The 12-nation Trans-Pacific Partnership (TPP) has for years been shrouded in mystery. But last night, WikiLeaks gave U.S. workers a real gift when it pulled back the curtain on a portion of the proposed trade deal that shows what a boondoggle the agreement would be for big business.

Language included in the Investor State Dispute Settlement (ISDS) chapter of the TPP would grant new rights to companies to challenge limitations and exceptions to copyrights, patents and other intellectual property. That means corporations could sue the U.S. or other countries included in the deal if they didn’t like their laws. Such challenges would be handled by an unaccountable international arbitration forum. And taxpayers would end up paying the tab if the private sector wins.

Companies are already challenging governments around the globe when they feel elected officials are holding down their profit margins. Tobacco giant Philip Morris, for instance, is currently appealing Uruguay’s regulation of advertising on cigarette packages because it believes the nation’s rules are tamping down on sales in that South American country. But the TPP language would make it worse.

Trade experts agree the ISDS provisions would be very bad news for the public. “With the veil of secrecy ripped back, finally everyone can see for themselves that the TPP would give multinational corporations extraordinary new powers that would undermine our sovereignty, expose U.S. taxpayers to billions in new liability and privilege foreign firms operating here with special rights not available to U.S. firms under U.S. law,” said Lori Wallach, the director of Public Citizen’s Global Trade Watch.

An analysis of the ISDS text by Public Citizen shows, among other things:

  • Foreign investors would be allowed to challenge new policies that apply to both domestic and international corporations on the grounds that they undermine foreign investors’ “expectations” of how they should be treated.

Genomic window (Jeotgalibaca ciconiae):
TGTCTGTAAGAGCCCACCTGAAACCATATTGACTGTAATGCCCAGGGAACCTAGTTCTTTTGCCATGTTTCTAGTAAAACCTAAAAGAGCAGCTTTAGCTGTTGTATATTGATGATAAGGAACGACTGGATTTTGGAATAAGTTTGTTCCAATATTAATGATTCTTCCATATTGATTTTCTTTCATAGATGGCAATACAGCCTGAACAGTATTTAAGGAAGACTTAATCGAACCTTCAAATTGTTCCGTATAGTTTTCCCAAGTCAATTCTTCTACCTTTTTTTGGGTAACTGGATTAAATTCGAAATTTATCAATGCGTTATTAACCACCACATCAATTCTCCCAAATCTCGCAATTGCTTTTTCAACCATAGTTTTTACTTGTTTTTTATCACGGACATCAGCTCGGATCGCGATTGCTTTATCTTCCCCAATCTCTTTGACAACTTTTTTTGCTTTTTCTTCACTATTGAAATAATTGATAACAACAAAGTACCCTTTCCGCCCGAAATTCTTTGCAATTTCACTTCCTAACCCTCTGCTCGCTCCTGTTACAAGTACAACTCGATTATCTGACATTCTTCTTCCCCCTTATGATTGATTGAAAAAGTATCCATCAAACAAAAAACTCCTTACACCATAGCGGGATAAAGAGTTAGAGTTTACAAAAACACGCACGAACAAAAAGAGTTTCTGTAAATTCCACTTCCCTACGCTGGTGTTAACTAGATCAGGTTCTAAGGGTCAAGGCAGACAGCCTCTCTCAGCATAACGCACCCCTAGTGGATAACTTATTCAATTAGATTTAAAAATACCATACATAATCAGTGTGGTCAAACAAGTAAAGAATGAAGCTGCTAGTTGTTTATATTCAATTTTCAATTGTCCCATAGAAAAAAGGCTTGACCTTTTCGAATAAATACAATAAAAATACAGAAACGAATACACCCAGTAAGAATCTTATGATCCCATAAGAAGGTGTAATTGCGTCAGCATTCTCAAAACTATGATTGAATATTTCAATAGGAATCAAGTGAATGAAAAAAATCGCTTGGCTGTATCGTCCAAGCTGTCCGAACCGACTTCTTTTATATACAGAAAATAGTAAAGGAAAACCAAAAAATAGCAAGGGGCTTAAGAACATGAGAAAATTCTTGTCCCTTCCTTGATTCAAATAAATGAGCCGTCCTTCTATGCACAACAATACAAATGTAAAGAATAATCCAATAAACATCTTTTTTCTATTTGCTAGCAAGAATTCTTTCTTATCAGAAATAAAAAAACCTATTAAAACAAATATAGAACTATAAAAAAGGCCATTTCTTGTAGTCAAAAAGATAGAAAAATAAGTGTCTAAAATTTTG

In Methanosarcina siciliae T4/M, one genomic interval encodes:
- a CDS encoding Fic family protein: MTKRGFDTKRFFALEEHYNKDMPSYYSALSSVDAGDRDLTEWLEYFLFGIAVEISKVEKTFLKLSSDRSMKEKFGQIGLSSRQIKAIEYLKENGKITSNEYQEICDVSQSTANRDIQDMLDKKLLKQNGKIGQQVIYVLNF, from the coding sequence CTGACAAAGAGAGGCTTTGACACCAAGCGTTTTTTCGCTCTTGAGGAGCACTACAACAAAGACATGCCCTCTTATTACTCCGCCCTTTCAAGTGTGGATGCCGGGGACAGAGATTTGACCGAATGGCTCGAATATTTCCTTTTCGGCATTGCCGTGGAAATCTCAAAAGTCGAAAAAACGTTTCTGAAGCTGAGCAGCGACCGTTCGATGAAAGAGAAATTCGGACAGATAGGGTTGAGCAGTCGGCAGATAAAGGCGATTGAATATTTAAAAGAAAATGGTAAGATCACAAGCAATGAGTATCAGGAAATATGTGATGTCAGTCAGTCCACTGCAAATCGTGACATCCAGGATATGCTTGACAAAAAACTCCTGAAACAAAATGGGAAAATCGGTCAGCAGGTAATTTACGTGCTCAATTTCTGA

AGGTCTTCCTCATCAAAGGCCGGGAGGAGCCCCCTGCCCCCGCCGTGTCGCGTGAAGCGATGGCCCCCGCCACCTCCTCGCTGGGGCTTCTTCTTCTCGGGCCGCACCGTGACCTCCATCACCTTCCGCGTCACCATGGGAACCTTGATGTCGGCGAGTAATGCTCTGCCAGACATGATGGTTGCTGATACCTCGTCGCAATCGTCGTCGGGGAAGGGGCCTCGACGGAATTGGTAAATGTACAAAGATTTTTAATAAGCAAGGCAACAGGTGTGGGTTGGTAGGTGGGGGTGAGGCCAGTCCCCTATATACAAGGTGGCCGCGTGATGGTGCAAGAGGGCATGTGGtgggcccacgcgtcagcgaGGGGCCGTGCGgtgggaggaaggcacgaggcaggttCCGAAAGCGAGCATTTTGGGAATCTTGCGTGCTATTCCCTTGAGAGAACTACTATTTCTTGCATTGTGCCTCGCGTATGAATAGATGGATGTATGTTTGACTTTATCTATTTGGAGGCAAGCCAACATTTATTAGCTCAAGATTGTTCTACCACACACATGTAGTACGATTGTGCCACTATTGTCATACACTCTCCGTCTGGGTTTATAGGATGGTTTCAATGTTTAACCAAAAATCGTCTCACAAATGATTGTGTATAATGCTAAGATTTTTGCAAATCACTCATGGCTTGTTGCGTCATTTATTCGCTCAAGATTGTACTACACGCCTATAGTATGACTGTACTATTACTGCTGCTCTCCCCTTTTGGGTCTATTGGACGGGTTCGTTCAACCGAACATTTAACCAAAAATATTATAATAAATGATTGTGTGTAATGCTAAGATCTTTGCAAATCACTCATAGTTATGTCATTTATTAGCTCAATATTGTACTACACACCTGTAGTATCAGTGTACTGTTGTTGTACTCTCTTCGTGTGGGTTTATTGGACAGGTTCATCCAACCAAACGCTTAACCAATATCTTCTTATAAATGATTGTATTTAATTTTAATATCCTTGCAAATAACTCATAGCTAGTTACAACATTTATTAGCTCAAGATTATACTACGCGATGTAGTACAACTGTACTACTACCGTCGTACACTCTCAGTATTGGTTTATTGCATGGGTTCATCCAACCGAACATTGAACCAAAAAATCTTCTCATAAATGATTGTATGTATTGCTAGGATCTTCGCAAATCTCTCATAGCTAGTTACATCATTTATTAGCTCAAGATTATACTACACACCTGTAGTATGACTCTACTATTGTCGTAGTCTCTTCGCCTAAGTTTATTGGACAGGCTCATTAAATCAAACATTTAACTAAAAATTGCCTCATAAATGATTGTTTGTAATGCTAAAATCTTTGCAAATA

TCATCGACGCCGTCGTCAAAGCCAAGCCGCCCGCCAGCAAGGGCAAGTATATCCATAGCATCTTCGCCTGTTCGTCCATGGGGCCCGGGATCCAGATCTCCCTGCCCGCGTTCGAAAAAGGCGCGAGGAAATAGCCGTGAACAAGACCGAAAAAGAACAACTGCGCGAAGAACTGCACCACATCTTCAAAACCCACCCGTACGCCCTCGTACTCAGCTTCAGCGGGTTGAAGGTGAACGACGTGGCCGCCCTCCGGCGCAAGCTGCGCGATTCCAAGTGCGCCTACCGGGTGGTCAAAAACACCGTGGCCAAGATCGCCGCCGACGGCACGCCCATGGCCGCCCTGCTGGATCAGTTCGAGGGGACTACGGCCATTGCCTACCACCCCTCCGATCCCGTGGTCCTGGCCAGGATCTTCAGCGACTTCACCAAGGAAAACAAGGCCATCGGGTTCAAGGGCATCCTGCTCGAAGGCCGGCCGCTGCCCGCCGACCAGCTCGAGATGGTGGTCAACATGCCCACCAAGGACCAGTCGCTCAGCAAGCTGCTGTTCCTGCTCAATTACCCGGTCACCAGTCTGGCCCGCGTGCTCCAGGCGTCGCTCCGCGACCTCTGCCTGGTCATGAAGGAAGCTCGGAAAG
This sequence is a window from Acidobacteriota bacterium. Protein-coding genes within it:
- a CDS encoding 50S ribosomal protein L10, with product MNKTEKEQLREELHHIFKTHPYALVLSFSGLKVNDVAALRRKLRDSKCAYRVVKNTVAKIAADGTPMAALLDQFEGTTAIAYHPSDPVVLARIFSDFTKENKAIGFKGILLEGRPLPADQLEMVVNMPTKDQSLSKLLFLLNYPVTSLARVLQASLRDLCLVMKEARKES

• The amount that an ISDS tribunal would order a government to pay to a foreign investor as compensation would be based on the “expected future profits.”
  • There are no new safeguards that limit ISDS tribunals’ discretion to create even broader interpretations of governments’ obligations to foreign investors and order compensation on that basis.

In short, the ISDS language shows that based on this TPP chapter alone, the average worker is going to get screwed. The provisions will give corporations the ability to do an end-around on U.S. laws they don’t like. How is that fair? What about the rights of the American people? What about democracy?

Mind you, this doesn’t even address how Americans will be hammered by the other 28 chapters included in this Pacific Rim trade deal. But we already know they will. We’ve seen what NAFTA has done; we’ve seen what the recent U.S.-Korea Trade Agreement has done. Those two deals together have led to more than a million lost U.S. jobs.

Previous leaks have also let us know that lower wages, unsafe food and products, lessened environmental standards and reduced access to affordable medicines will result if the TPP becomes a reality. It’s why the Teamsters and our numerous allies have taken a stand against this terrible trade agreement. And it’s why we can’t let up now.

Want to stop this from happening? Let your members of Congress know you oppose fast-track trade authority. Forcing Capitol Hill to debate this agreement in the open on its merits is the only way hard-working Americans will be able to get a full picture of what the TPP will do. And it’s the best opportunity we have to halt TPP in its tracks.

James P, Hoffa is General President of the International Brotherhood of Teamsters.  His statement is reblogged from the Huffington Post with the permission of the IBT.